No one was injured in the collapse of the motorway, which is also three metres deep.

The northbound A1 between junctions 67 and 68 in Gateshead is expected to be closed all day.

A spokesman for Northumbria Police said: “At around 11.45pm on Saturday, 25 June, police were contacted by the Highways England reporting that a large sinkhole (5m wide and 3m deep) on the A1 near to the Lobley Interchange on the Northbound carriageway.

“This has resulted in the carriageway between Coal House (junction 67) and Lobley Hill (junction 68) being closed this morning as work takes place to fill the void found underneath the road.

“Nobody has been injured and officers are working closely with Highways England to assist with traffic management.

“A clearly signed diversion is in place at Junction 67, with drivers advised to follow the Solid Triangle when leaving at the junction to pick up the local route through the Team Valley trading estate and re-join the A1 at J68, however it is expected that this diversion will be extremely congested therefore drivers are asked to avoid the area unless absolutely necessary.

“Alternative routes for Northbound drivers are the A19, A184 or A194 depending on the destination.

“Please also allow extra time.

“We don’t have information when the roads will be re-opened at this time.”

Northumbria Police have advised motorists to travel on the following diversions:

1. A1 Northbound diverted onto A690 then onto A19 towards Newcastle

2. A1 Northbound onto A194M near to Birtley Services

3. Take A19 to A184 into Newcastle or back onto A1

4. Coalhouse Roundabout through Team Valley Trading Estate and back onto A1

5. Come off at Eighton Banks (A167 Durham Road) through Gateshead to Tyne Bridge or A184

All routes are likely to be busy especially rejoining the A1.

HGVs are requested to plan to use either diversions 1 or 2 unless necessary for local deliveries.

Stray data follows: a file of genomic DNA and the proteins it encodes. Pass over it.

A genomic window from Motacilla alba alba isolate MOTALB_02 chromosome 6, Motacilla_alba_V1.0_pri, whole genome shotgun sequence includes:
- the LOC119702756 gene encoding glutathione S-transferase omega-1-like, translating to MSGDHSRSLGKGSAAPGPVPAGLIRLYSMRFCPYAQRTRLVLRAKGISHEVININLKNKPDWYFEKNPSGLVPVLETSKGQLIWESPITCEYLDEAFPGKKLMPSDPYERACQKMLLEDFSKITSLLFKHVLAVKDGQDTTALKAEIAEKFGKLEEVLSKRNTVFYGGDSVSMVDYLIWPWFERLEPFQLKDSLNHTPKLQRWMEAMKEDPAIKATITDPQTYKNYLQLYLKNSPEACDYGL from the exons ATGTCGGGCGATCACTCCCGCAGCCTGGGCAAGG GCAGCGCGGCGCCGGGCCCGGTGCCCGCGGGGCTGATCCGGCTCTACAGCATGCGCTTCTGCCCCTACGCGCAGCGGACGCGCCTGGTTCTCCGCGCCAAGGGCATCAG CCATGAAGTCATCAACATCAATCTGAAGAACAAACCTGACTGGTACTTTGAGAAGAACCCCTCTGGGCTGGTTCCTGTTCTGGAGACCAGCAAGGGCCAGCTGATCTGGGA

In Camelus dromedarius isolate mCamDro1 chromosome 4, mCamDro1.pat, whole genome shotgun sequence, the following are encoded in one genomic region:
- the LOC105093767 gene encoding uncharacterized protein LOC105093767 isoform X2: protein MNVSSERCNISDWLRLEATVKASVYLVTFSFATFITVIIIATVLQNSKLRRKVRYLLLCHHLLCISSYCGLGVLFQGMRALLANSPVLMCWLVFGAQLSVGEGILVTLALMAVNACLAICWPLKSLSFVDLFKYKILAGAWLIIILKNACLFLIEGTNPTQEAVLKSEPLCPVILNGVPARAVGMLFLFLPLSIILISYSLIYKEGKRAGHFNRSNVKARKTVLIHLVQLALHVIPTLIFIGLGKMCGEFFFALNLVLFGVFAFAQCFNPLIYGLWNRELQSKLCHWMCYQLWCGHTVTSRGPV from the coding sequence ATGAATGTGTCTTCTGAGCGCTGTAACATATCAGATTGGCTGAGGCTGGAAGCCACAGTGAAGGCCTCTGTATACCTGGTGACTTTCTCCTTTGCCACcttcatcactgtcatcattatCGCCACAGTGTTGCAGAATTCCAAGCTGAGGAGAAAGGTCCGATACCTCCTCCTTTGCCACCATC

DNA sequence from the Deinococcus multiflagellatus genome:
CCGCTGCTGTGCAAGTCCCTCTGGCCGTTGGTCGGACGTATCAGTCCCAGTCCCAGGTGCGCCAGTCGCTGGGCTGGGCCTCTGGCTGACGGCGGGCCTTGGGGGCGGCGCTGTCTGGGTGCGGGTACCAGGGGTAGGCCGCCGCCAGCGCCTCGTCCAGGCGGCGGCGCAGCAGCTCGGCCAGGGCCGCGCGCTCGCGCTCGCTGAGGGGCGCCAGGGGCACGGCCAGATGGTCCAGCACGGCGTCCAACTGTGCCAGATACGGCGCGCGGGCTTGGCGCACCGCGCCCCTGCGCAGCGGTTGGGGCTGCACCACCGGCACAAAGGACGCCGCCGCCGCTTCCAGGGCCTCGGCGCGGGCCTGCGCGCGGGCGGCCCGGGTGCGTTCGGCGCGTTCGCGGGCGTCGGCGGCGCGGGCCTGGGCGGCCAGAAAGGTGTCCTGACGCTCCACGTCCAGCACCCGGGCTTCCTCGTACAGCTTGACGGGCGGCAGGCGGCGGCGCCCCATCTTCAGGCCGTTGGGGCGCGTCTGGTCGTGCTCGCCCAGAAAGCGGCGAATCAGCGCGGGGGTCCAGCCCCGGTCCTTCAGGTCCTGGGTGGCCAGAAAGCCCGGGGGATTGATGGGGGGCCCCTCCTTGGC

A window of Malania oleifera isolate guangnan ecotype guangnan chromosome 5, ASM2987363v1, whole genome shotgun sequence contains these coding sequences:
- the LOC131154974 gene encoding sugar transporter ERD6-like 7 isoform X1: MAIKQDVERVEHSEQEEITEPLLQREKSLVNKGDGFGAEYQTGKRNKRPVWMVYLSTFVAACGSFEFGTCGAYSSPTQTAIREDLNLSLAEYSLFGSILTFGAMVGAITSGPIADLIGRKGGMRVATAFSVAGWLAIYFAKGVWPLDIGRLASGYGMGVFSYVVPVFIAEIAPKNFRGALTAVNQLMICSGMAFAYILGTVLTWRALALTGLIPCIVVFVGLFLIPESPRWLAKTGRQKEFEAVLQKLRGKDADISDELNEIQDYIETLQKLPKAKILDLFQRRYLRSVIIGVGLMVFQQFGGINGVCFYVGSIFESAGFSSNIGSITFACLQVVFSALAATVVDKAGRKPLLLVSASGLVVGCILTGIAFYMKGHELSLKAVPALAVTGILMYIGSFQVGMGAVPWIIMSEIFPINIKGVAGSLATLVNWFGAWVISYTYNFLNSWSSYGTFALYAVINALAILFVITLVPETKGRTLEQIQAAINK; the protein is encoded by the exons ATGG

A statement from Highways England said: “It will take significant resources and time to complete this repair.

“Road users are advised to allow plenty of extra time for their journey.”

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Chandler, Arizona. June 24th 2016


A sinkhole closed roads in south Chandler Thursday afternoon, and area is still yet to be repaired Friday.

According to Chandler police, the sink hole, which closed two lanes of eastbound Ocotillo Road from Arizona Avenue to McQueen Road, was caused by a break in a 16-inch water mainline.

The water main has been repaired but the damage to the roadway is expected to keep the road closed into the weekend.

Chandler Police Department spokesman Joe Favazzo said street crews hope to have all the repairs completed by Saturday.

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Powell, Ohio. June 23rd, 2016.


The tremendous amount of rainfall overnight into Thursday has caused at least two area streets to give way.

“Its bad news, no one can get across it and we’re kind of just stuck here,” Janet Blatnik said.

One sinkhole is on a private drive in Powell. Three homes are on one side of the washed out road but the exit is on the other side.

The Blatniks, who live on the road, were trying to head out on vacation Thursday.

“We have a car full of groceries and clothes and equipment to go boating and who knows if we’ll get there today or not,” Blatnik said.

Since the sinkhole is on a private road, the city isn’t responsible for the repairs but they’re helping out right now.

“They don’t really have any answers for us at this point,” Blatnik said.

A similar situation happened in north Columbus but with a worse outcome.

“We’ve been aware that this is failing for some time,” Mark Cooperman said. “It was just a matter of time and I guess that rain was enough to do it. “We thought it was fixed, apparently, that’s not the case.”

Freeway Road runs in front of a large office complex managed by Mark Taggart. He said he alerted the city two years ago. His maintenance man drove through what he thought was standing water Thursday when he drove into the sinkhole.

“He’s alert and talking but he’s pretty beat up,” Taggart said.

The city said it did do a temporary fix and was just about to start the permanent project. It was also a culvert issue that buckled the road and brought water pouring into an office building.

The Columbus Department of Utilities spokesperson said the road is obviously a priority to fix now. The complex brought in a company immediately to take care of the flooded building.